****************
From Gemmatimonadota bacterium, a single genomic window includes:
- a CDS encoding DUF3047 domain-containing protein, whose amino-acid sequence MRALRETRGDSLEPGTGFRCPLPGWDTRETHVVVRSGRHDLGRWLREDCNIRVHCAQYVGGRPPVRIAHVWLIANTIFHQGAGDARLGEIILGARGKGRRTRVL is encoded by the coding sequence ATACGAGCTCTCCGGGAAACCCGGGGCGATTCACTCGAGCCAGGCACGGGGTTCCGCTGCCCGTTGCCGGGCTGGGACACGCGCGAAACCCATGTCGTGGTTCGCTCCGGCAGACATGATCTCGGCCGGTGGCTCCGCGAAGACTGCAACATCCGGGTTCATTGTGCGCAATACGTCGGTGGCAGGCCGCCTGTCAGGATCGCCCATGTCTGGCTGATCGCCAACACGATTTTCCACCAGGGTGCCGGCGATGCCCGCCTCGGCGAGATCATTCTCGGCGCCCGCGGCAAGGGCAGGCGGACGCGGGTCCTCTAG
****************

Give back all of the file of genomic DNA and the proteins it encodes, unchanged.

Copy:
From Gemmatimonadota bacterium, a single genomic window includes:
- a CDS encoding DUF3047 domain-containing protein, whose amino-acid sequence MRALRETRGDSLEPGTGFRCPLPGWDTRETHVVVRSGRHDLGRWLREDCNIRVHCAQYVGGRPPVRIAHVWLIANTIFHQGAGDARLGEIILGARGKGRRTRVL is encoded by the coding sequence ATACGAGCTCTCCGGGAAACCCGGGGCGATTCACTCGAGCCAGGCACGGGGTTCCGCTGCCCGTTGCCGGGCTGGGACACGCGCGAAACCCATGTCGTGGTTCGCTCCGGCAGACATGATCTCGGCCGGTGGCTCCGCGAAGACTGCAACATCCGGGTTCATTGTGCGCAATACGTCGGTGGCAGGCCGCCTGTCAGGATCGCCCATGTCTGGCTGATCGCCAACACGATTTTCCACCAGGGTGCCGGCGATGCCCGCCTCGGCGAGATCATTCTCGGCGCCCGCGGCAAGGGCAGGCGGACGCGGGTCCTCTAG